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    My name is Hailey Magee. I'm a musician, a community-builder, and an advocate. I’m the founder and director of Emerging Boston Area Singer-Songwriters (EBASS), a 700-member community-based organization that provides a space for musicians and music-lovers alike to celebrate homegrown local talent, the beauty of unfiltered artistic expression, and the healing power of community. I am also the founder and owner of Talisman Music Group, a local artist consulting business that elevates homegrown artists to their maximum potential. 

    Live music has the ability to unify disparate groups of people around a shared passion. Live music provides those who have been silenced the opportunity to experience complete catharsis and share their experiences with listening audiences. Live music brings depth, meaning, community, and critical thought to societies that have been numbed by technology and social isolation. Most importantly, live music bridges our differences and brings us together in pure, unadulterated celebration.

    It can be challenging to communicate the value of the arts when we as a society are accustomed to valuing resources based strictly on their productivity. But artists are not expendable, and they provide an incredible service. One of my biggest goals through my work with EBASS and Talisman Music Group is to contribute to a cultural shift that urges businesses, organizations, and individuals to appreciate the value of live music, and demonstrate that value through adequate compensation. I think that we as a city can do more to inspire collaboration between sectors to create opportunities for the people of Boston to gather and celebrate the passions that unify us.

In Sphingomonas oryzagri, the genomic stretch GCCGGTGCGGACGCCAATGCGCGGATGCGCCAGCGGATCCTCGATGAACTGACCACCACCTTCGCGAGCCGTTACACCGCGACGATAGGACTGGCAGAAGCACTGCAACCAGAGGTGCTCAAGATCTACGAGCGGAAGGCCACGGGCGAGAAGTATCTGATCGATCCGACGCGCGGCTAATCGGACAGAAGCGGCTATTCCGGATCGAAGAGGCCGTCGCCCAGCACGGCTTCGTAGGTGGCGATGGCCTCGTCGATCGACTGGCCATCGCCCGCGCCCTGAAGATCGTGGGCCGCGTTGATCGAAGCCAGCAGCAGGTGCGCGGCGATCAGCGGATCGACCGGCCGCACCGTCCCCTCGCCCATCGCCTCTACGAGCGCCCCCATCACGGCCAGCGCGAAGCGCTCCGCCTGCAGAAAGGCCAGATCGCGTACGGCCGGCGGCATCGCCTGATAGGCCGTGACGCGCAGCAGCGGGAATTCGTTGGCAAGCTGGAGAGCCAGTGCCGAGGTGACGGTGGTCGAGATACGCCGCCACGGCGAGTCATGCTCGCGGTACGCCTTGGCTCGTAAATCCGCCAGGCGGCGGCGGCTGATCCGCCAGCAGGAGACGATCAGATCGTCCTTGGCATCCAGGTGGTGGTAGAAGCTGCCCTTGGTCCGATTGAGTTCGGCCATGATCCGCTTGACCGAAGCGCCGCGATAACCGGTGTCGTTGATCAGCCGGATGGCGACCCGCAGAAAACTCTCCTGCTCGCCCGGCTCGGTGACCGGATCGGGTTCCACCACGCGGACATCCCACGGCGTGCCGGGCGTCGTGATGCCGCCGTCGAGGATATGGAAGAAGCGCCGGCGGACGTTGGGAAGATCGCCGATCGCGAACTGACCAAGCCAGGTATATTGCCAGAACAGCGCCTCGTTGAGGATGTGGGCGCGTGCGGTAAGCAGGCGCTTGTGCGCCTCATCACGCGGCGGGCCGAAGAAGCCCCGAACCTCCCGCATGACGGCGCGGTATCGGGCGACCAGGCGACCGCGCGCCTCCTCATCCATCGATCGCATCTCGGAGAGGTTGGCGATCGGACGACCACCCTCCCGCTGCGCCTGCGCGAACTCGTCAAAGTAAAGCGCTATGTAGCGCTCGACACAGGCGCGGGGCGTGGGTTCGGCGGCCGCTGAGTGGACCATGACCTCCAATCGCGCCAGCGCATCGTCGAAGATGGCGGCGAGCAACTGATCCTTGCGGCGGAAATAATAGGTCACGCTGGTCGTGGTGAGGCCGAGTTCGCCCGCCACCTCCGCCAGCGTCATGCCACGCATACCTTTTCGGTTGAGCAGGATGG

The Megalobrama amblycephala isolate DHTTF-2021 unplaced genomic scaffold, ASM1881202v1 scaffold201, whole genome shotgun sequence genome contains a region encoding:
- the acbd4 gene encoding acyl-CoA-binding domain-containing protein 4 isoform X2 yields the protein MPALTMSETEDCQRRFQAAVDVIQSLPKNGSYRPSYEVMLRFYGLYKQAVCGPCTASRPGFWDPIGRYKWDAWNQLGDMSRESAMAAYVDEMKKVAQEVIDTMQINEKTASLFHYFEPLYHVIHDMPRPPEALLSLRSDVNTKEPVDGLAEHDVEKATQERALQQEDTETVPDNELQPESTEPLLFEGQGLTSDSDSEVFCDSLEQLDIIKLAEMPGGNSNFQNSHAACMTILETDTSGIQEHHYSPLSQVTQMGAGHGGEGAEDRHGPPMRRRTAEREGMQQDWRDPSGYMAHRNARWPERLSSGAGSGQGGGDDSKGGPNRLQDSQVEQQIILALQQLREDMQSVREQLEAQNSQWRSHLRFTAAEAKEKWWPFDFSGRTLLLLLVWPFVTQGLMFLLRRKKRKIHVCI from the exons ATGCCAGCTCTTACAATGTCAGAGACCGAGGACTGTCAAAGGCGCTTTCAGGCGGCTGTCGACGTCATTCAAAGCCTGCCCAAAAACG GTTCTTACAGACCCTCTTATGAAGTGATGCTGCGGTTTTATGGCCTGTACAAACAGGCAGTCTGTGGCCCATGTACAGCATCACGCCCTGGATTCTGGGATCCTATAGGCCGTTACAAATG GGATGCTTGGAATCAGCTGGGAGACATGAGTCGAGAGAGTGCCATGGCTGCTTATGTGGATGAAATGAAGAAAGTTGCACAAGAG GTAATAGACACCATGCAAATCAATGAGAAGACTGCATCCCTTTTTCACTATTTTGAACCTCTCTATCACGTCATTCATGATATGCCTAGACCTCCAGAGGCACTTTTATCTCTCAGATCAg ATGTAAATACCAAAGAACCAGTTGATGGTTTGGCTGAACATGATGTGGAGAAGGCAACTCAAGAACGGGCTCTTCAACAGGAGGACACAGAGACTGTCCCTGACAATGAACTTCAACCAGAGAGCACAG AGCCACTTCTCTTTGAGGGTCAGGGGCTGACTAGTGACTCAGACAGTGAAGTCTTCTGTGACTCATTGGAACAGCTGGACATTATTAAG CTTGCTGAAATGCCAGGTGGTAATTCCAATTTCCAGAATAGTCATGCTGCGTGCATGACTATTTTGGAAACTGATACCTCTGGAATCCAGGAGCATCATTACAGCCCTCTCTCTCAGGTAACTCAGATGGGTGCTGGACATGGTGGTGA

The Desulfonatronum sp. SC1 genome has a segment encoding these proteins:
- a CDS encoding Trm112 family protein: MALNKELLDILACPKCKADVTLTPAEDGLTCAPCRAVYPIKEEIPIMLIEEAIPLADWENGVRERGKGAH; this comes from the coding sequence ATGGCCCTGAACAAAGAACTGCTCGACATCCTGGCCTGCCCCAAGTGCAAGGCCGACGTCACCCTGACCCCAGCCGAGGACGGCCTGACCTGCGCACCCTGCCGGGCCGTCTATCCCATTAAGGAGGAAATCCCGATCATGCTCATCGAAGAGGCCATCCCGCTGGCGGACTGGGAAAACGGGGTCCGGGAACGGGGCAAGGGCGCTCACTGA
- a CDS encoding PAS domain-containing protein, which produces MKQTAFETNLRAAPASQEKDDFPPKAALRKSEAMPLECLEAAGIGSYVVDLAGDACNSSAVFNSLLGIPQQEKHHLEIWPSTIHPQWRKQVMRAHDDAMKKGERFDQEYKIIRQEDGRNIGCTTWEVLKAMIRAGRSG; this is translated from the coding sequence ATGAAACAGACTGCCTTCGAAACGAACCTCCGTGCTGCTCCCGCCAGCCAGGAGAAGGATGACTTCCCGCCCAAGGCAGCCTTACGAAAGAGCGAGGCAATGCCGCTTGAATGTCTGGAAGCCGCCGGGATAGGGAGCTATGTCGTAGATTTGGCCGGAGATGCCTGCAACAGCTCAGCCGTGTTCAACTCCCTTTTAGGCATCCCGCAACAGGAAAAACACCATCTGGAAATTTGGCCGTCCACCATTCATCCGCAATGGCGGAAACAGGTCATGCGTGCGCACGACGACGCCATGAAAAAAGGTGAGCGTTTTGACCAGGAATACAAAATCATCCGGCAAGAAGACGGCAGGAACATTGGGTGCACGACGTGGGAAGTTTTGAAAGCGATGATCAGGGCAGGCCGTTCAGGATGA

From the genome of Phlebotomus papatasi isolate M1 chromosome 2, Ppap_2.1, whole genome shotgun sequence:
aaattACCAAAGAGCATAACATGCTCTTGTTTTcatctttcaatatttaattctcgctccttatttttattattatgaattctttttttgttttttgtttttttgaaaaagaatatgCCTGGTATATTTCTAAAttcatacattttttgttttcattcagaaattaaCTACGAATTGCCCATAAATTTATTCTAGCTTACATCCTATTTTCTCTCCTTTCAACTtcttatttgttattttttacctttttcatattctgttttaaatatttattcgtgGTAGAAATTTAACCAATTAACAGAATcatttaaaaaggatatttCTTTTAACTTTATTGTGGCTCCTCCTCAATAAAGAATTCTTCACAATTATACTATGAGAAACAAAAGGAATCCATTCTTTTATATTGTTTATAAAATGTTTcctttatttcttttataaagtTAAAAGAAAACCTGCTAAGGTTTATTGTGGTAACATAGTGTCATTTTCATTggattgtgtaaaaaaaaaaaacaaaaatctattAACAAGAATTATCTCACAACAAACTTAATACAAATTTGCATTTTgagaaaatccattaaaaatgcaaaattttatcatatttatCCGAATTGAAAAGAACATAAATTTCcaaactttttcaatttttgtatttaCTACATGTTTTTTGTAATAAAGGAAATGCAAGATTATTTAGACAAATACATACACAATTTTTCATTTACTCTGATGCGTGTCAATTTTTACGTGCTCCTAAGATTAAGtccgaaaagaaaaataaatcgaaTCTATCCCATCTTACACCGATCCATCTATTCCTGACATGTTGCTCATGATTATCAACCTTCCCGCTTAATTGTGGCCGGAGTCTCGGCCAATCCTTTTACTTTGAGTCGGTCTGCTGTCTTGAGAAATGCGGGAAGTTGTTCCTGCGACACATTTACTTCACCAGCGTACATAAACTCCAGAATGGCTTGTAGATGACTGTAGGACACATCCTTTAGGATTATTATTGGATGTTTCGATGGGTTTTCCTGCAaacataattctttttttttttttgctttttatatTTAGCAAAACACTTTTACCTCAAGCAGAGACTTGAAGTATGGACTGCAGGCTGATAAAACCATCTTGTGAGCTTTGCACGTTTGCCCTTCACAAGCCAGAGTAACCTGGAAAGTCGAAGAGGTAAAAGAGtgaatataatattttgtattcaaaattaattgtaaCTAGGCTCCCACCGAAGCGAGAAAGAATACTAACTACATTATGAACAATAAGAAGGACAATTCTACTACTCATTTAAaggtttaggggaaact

Hold up a magnifying glass to any of Boston’s neighborhoods and you will find countless pockets of people creating art, building businesses, and serving their fellow community members. Our city is brilliantly alive, home to a beautiful, diverse assortment of individuals with boundless passion and motivation. In my vision for Boston’s future, the arts are universally understood as the catalysts for bridging the divisions between us, and every sector works together to bring these opportunities to the people of Boston.

    What advice would you give to the aspiring leaders and changemakers among Boston's millennial population?

    The most meaningful relationship-building happens in-person - not over the phone and not over email. Do not underestimate the importance of in-person meetings. By turning up to meet others, we have the opportunity to learn that people have fantastically complex, nuanced stories; they make diverse contributions to the world. Oftentimes, those surprises are only unearthed as a conversation unravels in-person. Don’t ever sacrifice the opportunity to learn more about a person in an honest way. My life is far richer for having taken the time to forge meaningful connections with members of this community.

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    I am “Mistah” Matt Parker. Youth Worker, Poet/Arts Enthusiast, and Community Organizer. I have been an avid fan of poetry since my childhood, and used it as a lifesaver during my own tumultuous adolescence. I began to share my poetry and encourage others to use it as a coping tool in my career field as a youth development professional. I have been called on to serve, to help, to guide, and to create community.